Well, these days I don’t have much faith in the Republic or in the process. Difficult just about anywhere is a correct assessment.

Well the big thing to keep in mind is that as a foreigner living in the Philippines you really have no rights there, and you can only bend so far in order to avoid conflicts with residents. In other words, turning the other cheek doesn’t always work.

For example, my wife and I moved to the Philippines in 2012 and built a small house on land she inherited from her father. Things went relatively well until last summer when suddenly a relative came out of the carpentry claiming to own the land my wife inherited. My wife has a title deed to her land, with her name on it, but this relative was basing his claim on a supposed conversation he had with my stepfather in about 1980. Such things are a very common problem in the Philippines, and under certain conditions, a verbal contract can replace a written document.

Long story short, I had a heated argument with my wife’s male relative over this, and he filed a complaint with the local barangay court, and then the barangay court referred the matter to the civil court. I learned that my wife’s relative had gone to school with the judge who was going to preside over the civil case. In the Philippines, the line between civil court and criminal court is somewhat blurred, and the plan was to have me arrested during the civil trial and thrown in jail for allegedly threatening my wife’s relative.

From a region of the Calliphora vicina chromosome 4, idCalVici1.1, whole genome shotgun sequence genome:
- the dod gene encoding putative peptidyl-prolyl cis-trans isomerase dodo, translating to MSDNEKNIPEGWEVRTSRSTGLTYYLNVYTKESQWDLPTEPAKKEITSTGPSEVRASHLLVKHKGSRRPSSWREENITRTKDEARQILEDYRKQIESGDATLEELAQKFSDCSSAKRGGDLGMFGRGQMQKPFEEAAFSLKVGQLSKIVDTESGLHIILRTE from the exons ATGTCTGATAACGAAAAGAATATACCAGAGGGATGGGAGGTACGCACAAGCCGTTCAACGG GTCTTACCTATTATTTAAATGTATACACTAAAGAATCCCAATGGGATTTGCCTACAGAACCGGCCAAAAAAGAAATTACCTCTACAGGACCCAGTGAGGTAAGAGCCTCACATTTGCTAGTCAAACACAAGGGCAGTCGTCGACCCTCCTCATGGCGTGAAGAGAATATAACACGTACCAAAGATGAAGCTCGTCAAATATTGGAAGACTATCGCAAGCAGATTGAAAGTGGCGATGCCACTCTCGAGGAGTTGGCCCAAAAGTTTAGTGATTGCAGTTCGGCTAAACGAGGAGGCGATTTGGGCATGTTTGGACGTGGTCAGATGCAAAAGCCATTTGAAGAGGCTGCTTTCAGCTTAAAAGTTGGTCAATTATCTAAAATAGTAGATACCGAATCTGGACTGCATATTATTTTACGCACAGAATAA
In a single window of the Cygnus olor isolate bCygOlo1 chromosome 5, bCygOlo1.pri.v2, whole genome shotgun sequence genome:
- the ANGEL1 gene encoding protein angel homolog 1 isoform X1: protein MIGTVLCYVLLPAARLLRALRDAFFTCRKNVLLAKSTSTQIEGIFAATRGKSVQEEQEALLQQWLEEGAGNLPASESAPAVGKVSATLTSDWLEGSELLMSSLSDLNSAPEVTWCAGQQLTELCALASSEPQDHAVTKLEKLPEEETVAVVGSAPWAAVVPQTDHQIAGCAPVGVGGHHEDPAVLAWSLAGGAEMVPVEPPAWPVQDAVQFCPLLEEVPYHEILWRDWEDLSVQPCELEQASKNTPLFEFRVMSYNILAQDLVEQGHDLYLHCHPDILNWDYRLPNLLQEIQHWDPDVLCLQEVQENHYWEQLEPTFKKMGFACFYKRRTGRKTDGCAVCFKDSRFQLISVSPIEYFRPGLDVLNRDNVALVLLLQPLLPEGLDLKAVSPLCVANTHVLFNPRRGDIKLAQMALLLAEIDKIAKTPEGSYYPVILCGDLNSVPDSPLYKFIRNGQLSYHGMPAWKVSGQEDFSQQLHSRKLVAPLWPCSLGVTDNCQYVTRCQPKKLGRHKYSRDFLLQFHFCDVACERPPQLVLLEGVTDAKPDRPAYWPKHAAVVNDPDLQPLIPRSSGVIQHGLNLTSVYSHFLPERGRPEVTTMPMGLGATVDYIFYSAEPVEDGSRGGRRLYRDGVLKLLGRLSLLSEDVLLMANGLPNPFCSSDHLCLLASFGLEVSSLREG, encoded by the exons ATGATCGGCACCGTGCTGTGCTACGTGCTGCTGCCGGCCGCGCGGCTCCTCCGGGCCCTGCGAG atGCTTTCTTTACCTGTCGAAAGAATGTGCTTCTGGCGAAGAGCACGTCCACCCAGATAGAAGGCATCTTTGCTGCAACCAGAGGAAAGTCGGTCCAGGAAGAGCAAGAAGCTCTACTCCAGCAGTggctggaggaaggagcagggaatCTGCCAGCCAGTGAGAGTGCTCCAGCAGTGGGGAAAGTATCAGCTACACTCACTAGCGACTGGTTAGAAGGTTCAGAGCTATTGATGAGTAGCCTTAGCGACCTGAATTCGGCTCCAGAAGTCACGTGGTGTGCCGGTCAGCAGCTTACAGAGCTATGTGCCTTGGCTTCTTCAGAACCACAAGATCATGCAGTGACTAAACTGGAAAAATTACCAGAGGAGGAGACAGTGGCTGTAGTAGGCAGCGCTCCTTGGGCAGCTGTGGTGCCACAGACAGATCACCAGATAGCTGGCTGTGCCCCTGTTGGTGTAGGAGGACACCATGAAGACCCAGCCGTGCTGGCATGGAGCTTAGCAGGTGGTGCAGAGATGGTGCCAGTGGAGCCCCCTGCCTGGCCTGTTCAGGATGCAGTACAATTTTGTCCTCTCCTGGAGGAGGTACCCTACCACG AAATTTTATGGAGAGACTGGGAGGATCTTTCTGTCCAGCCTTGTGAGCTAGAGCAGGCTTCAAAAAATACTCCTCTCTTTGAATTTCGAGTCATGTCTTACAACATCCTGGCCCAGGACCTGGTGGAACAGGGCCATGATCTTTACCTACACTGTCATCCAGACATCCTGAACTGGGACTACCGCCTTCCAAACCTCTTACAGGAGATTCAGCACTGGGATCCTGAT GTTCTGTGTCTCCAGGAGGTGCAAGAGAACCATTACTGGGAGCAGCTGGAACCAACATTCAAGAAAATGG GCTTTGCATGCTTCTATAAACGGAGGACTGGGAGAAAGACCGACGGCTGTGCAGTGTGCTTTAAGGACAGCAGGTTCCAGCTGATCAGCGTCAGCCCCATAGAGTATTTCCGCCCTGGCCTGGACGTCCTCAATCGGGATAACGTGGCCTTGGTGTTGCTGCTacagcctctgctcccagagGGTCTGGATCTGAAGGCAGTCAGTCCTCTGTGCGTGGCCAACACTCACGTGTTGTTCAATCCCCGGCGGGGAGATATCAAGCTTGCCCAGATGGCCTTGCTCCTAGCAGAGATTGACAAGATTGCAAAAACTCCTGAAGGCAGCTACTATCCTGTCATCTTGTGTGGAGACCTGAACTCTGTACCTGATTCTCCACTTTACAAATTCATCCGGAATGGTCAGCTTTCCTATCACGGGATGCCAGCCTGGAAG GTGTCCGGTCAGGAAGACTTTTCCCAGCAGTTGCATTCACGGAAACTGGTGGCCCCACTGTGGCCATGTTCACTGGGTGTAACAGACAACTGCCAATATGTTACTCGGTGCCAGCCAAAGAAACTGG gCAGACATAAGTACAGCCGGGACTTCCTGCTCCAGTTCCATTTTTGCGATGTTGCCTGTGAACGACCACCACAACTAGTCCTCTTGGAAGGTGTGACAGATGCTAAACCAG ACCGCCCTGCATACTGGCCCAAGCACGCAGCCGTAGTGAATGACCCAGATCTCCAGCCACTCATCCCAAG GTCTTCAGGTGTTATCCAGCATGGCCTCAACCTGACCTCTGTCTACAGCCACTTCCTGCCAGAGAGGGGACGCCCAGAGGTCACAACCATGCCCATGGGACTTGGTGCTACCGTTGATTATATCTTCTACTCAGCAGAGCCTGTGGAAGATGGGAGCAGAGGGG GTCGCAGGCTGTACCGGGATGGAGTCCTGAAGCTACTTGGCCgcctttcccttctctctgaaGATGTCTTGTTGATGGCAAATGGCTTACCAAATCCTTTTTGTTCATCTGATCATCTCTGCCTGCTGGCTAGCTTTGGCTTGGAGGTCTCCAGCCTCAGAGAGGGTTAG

When I learned these details about the set up of the trial, I realized that I was probably going to die in a prison in the Philippines, so I left with only the clothes on my back and returned to the United States .

At the end of the day, every day you live in the Philippines, you will always have the Sword of Damocles hanging over your head, whether you realize it or not, and things are always good in the Philippines, until one day suddenly they are not. Also, your wife and her family may not be able or unwilling to protect you when you get into trouble. No matter how many presents you buy, you will always be an expendable underdog.

Also, if you own something a local wants and has the ability to manipulate the legal system, then your goose is as good as done. Me, if I had to do it again, I would go back there once a year, but I wouldn’t live there full time.